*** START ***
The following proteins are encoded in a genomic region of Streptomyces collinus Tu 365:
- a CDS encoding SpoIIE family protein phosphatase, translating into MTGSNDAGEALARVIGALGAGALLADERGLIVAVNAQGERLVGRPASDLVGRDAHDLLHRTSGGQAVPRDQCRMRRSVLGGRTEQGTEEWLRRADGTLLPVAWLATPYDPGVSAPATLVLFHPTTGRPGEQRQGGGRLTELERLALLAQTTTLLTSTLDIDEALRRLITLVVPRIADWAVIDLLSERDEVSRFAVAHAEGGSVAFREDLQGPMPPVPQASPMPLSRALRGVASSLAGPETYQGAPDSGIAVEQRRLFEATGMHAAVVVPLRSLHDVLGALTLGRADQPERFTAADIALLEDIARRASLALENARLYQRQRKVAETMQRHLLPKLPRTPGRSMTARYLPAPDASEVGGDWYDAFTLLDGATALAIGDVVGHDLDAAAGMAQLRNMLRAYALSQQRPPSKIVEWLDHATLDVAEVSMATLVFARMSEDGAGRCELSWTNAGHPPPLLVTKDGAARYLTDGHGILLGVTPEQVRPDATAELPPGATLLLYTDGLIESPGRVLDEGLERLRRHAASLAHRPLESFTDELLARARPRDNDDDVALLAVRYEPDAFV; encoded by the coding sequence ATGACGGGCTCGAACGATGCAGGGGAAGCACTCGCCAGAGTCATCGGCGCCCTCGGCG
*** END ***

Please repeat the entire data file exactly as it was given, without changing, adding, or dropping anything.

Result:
The following proteins are encoded in a genomic region of Streptomyces collinus Tu 365:
- a CDS encoding SpoIIE family protein phosphatase, translating into MTGSNDAGEALARVIGALGAGALLADERGLIVAVNAQGERLVGRPASDLVGRDAHDLLHRTSGGQAVPRDQCRMRRSVLGGRTEQGTEEWLRRADGTLLPVAWLATPYDPGVSAPATLVLFHPTTGRPGEQRQGGGRLTELERLALLAQTTTLLTSTLDIDEALRRLITLVVPRIADWAVIDLLSERDEVSRFAVAHAEGGSVAFREDLQGPMPPVPQASPMPLSRALRGVASSLAGPETYQGAPDSGIAVEQRRLFEATGMHAAVVVPLRSLHDVLGALTLGRADQPERFTAADIALLEDIARRASLALENARLYQRQRKVAETMQRHLLPKLPRTPGRSMTARYLPAPDASEVGGDWYDAFTLLDGATALAIGDVVGHDLDAAAGMAQLRNMLRAYALSQQRPPSKIVEWLDHATLDVAEVSMATLVFARMSEDGAGRCELSWTNAGHPPPLLVTKDGAARYLTDGHGILLGVTPEQVRPDATAELPPGATLLLYTDGLIESPGRVLDEGLERLRRHAASLAHRPLESFTDELLARARPRDNDDDVALLAVRYEPDAFV; encoded by the coding sequence ATGACGGGCTCGAACGATGCAGGGGAAGCACTCGCCAGAGTCATCGGCGCCCTCGGCG